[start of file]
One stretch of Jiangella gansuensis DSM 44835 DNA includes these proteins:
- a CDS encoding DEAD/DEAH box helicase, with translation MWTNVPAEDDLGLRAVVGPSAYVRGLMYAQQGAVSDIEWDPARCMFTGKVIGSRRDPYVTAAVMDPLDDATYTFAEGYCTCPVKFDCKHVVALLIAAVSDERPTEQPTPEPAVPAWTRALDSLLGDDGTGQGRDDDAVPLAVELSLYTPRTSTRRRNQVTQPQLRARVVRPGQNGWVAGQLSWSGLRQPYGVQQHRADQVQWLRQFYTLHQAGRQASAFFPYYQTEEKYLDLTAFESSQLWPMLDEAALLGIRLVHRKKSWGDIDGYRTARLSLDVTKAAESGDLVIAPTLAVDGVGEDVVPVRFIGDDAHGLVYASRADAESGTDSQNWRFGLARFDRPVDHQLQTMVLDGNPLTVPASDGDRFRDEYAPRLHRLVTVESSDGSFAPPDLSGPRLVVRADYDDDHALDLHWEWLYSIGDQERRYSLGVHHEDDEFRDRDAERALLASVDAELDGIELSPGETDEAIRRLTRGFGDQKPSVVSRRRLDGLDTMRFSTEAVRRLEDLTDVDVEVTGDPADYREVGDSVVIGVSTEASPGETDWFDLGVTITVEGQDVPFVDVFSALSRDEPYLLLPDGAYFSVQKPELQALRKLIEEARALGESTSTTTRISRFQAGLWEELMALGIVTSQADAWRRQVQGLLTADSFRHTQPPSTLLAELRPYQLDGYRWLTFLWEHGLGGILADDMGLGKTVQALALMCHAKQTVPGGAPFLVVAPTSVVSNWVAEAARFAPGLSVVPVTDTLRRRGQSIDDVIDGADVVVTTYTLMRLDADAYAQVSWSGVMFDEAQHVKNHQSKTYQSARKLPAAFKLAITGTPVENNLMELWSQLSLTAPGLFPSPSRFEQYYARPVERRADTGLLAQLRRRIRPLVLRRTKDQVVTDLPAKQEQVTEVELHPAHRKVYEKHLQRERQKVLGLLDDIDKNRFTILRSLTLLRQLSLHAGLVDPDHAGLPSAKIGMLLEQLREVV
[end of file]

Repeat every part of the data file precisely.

One stretch of Jiangella gansuensis DSM 44835 DNA includes these proteins:
- a CDS encoding DEAD/DEAH box helicase, with translation MWTNVPAEDDLGLRAVVGPSAYVRGLMYAQQGAVSDIEWDPARCMFTGKVIGSRRDPYVTAAVMDPLDDATYTFAEGYCTCPVKFDCKHVVALLIAAVSDERPTEQPTPEPAVPAWTRALDSLLGDDGTGQGRDDDAVPLAVELSLYTPRTSTRRRNQVTQPQLRARVVRPGQNGWVAGQLSWSGLRQPYGVQQHRADQVQWLRQFYTLHQAGRQASAFFPYYQTEEKYLDLTAFESSQLWPMLDEAALLGIRLVHRKKSWGDIDGYRTARLSLDVTKAAESGDLVIAPTLAVDGVGEDVVPVRFIGDDAHGLVYASRADAESGTDSQNWRFGLARFDRPVDHQLQTMVLDGNPLTVPASDGDRFRDEYAPRLHRLVTVESSDGSFAPPDLSGPRLVVRADYDDDHALDLHWEWLYSIGDQERRYSLGVHHEDDEFRDRDAERALLASVDAELDGIELSPGETDEAIRRLTRGFGDQKPSVVSRRRLDGLDTMRFSTEAVRRLEDLTDVDVEVTGDPADYREVGDSVVIGVSTEASPGETDWFDLGVTITVEGQDVPFVDVFSALSRDEPYLLLPDGAYFSVQKPELQALRKLIEEARALGESTSTTTRISRFQAGLWEELMALGIVTSQADAWRRQVQGLLTADSFRHTQPPSTLLAELRPYQLDGYRWLTFLWEHGLGGILADDMGLGKTVQALALMCHAKQTVPGGAPFLVVAPTSVVSNWVAEAARFAPGLSVVPVTDTLRRRGQSIDDVIDGADVVVTTYTLMRLDADAYAQVSWSGVMFDEAQHVKNHQSKTYQSARKLPAAFKLAITGTPVENNLMELWSQLSLTAPGLFPSPSRFEQYYARPVERRADTGLLAQLRRRIRPLVLRRTKDQVVTDLPAKQEQVTEVELHPAHRKVYEKHLQRERQKVLGLLDDIDKNRFTILRSLTLLRQLSLHAGLVDPDHAGLPSAKIGMLLEQLREVV